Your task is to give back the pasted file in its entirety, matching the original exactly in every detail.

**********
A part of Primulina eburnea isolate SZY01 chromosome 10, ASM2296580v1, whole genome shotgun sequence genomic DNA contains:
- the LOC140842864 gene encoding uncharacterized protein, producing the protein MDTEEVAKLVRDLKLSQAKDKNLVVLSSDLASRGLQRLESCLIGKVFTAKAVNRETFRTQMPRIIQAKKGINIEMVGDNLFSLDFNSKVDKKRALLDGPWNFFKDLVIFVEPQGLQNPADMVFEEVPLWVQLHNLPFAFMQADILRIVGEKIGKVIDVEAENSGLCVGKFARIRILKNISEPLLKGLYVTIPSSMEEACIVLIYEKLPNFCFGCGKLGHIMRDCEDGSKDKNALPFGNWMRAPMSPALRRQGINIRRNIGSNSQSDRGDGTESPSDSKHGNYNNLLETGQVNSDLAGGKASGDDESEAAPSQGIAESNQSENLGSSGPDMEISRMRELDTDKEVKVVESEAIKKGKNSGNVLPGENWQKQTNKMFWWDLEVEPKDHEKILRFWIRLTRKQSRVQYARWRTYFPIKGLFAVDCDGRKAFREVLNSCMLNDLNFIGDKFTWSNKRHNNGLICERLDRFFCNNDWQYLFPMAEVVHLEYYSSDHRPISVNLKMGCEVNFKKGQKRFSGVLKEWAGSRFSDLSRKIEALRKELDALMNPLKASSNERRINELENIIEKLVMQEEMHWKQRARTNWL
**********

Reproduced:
A part of Primulina eburnea isolate SZY01 chromosome 10, ASM2296580v1, whole genome shotgun sequence genomic DNA contains:
- the LOC140842864 gene encoding uncharacterized protein, producing the protein MDTEEVAKLVRDLKLSQAKDKNLVVLSSDLASRGLQRLESCLIGKVFTAKAVNRETFRTQMPRIIQAKKGINIEMVGDNLFSLDFNSKVDKKRALLDGPWNFFKDLVIFVEPQGLQNPADMVFEEVPLWVQLHNLPFAFMQADILRIVGEKIGKVIDVEAENSGLCVGKFARIRILKNISEPLLKGLYVTIPSSMEEACIVLIYEKLPNFCFGCGKLGHIMRDCEDGSKDKNALPFGNWMRAPMSPALRRQGINIRRNIGSNSQSDRGDGTESPSDSKHGNYNNLLETGQVNSDLAGGKASGDDESEAAPSQGIAESNQSENLGSSGPDMEISRMRELDTDKEVKVVESEAIKKGKNSGNVLPGENWQKQTNKMFWWDLEVEPKDHEKILRFWIRLTRKQSRVQYARWRTYFPIKGLFAVDCDGRKAFREVLNSCMLNDLNFIGDKFTWSNKRHNNGLICERLDRFFCNNDWQYLFPMAEVVHLEYYSSDHRPISVNLKMGCEVNFKKGQKRFSGVLKEWAGSRFSDLSRKIEALRKELDALMNPLKASSNERRINELENIIEKLVMQEEMHWKQRARTNWL